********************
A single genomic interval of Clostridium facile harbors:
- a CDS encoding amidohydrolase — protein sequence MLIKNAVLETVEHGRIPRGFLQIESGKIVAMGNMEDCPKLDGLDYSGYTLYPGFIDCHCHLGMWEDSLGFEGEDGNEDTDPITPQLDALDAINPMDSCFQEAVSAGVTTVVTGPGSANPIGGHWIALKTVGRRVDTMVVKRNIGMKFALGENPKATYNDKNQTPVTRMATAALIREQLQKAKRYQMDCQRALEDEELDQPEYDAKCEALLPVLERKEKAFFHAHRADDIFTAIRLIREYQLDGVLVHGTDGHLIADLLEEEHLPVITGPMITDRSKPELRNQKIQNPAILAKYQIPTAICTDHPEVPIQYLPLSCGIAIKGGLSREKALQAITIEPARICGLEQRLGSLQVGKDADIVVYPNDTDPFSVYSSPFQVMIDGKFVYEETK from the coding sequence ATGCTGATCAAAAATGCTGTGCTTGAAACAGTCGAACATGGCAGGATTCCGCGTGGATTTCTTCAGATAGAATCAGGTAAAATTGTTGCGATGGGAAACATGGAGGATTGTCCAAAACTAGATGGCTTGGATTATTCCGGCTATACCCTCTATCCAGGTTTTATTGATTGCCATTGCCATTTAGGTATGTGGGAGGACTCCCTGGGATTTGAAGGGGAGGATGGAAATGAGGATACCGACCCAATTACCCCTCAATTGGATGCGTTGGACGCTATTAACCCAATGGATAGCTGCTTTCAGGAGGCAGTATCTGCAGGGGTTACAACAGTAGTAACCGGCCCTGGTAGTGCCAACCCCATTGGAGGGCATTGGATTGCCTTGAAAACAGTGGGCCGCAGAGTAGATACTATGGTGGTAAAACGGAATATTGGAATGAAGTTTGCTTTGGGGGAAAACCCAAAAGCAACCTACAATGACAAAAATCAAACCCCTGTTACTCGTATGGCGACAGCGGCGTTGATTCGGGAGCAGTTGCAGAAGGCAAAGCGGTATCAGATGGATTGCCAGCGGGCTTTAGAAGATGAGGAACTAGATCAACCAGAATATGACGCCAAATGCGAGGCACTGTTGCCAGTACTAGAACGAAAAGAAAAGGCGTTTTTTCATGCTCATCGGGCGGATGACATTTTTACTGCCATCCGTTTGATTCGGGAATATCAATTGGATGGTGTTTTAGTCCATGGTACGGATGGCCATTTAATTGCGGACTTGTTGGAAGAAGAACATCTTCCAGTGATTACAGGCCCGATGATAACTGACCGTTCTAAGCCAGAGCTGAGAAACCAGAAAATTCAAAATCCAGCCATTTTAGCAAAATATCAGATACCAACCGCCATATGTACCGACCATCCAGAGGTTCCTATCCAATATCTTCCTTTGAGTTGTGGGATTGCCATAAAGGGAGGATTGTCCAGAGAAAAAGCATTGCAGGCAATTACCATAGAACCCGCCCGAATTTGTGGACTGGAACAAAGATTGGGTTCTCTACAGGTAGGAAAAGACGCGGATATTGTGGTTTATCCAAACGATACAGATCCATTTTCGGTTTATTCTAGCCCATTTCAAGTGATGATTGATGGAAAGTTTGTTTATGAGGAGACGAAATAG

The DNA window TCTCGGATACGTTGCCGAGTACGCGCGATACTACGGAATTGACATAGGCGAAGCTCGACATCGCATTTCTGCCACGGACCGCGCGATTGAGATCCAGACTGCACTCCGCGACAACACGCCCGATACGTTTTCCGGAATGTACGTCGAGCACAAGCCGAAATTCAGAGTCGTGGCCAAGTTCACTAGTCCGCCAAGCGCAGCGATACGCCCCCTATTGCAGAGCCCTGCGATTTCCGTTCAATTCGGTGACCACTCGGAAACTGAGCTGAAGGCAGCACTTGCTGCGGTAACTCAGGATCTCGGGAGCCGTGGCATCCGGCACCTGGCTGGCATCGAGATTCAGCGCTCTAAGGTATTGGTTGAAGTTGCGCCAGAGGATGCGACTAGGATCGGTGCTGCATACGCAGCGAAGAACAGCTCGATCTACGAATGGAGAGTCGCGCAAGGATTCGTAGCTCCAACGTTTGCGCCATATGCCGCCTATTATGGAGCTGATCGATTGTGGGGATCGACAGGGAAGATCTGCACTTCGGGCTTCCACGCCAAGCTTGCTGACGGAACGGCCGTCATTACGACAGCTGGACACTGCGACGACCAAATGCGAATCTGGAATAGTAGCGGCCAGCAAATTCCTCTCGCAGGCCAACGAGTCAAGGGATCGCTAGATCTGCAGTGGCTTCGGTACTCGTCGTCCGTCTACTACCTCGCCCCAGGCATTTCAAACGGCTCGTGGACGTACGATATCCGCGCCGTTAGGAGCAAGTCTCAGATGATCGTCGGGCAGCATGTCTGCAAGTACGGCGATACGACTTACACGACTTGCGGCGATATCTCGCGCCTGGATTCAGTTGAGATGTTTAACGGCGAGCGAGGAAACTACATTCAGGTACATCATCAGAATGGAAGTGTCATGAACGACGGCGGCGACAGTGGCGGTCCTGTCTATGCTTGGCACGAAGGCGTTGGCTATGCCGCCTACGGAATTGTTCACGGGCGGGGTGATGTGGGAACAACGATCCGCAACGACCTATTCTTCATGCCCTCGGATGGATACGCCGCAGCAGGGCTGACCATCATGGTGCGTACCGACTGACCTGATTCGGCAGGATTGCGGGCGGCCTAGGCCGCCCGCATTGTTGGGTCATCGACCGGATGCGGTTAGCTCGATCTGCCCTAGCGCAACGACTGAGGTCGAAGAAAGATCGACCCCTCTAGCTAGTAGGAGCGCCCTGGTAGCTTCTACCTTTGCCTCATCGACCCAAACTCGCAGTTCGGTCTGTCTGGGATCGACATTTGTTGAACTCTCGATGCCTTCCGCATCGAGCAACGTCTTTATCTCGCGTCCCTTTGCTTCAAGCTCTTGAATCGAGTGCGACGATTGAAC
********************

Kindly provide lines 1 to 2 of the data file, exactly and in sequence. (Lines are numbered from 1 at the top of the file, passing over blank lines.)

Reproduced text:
A single genomic interval of Clostridium facile harbors:
- a CDS encoding amidohydrolase — protein sequence MLIKNAVLETVEHGRIPRGFLQIESGKIVAMGNMEDCPKLDGLDYSGYTLYPGFIDCHCHLGMWEDSLGFEGEDGNEDTDPITPQLDALDAINPMDSCFQEAVSAGVTTVVTGPGSANPIGGHWIALKTVGRRVDTMVVKRNIGMKFALGENPKATYNDKNQTPVTRMATAALIREQLQKAKRYQMDCQRALEDEELDQPEYDAKCEALLPVLERKEKAFFHAHRADDIFTAIRLIREYQLDGVLVHGTDGHLIADLLEEEHLPVITGPMITDRSKPELRNQKIQNPAILAKYQIPTAICTDHPEVPIQYLPLSCGIAIKGGLSREKALQAITIEPARICGLEQRLGSLQVGKDADIVVYPNDTDPFSVYSSPFQVMIDGKFVYEETK from the coding sequence ATGCTGATCAAAAATGCTGTGCTTGAAACAGTCGAACATGGCAGGATTCCGCGTGGATTTCTTCAGATAGAATCAGGTAAAATTGTTGCGATGGGAAACATGGAGGATTGTCCAAAACTAGATGGCTTGGATTATTCCGGCTATACCCTCTATCCAGGTTTTATTGATTGCCATTGCCATTTAGGTATGTGGGAGGACTCCCTGGGATTTGAAGGGGAGGATGGAAATGAGGATACCGACCCAATTACCCCTCAATTGGATGCGTTGGACGCTATTAACCCAATGGATAGCTGCTTTCAGGAGGCAGTATCTGCAGGGGTTACAACAGTAGTAACCGGCCCTGGTAGTGCCAACCCCATTGGAGGGCATTGGATTGCCTTGAAAACAGTGGGCCGCAGAGTAGATACTATGGTGGTAAAACGGAATATTGGAATGAAGTTTGCTTTGGGGGAAAACCCAAAAGCAACCTACAATGACAAAAATCAAACCCCTGTTACTCGTATGGCGACAGCGGCGTTGATTCGGGAGCAGTTGCAGAAGGCAAAGCGGTATCAGATGGATTGCCAGCGGGCTTTAGAAGATGAGGAACTAGATCAACCAGAATATGACGCCAAATGCGAGGCACTGTTGCCAGTACTAGAACGAAAAGAAAAGGCGTTTTTTCATGCTCATCGGGCGGATGACATTTTTACTGCCATCCGTTTGATTCGGGAATATCAATTGGATGGTGTTTTAGTCCATGGTACGGATGGCCATTTAATTGCGGACTTGTTGGAAGAAGAACATCTTCCAGTGATTACAGGCCCGATGATAACTGACCGTTCTAAGCCAGAGCTGAGAAACCAGAAAATTCAAAATCCAGCCATTTTAGCAAAATATCAGATACCAACCGCCATATGTACCGACCATCCAGAGGTTCCTATCCAATATCTTCCTTTGAGTTGTGGGATTGCCATAAAGGGAGGATTGTCCAGAGAAAAAGCATTGCAGGCAATTACCATAGAACCCGCCCGAATTTGTGGACTGGAACAAAGATTGGGTTCTCTACAGGTAGGAAAAGACGCGGATATTGTGGTTTATCCAAACGATACAGATCCATTTTCGGTTTATTCTAGCCCATTTCAAGTGATGATTGATGGAAAGTTTGTTTATGAGGAGACGAAATAG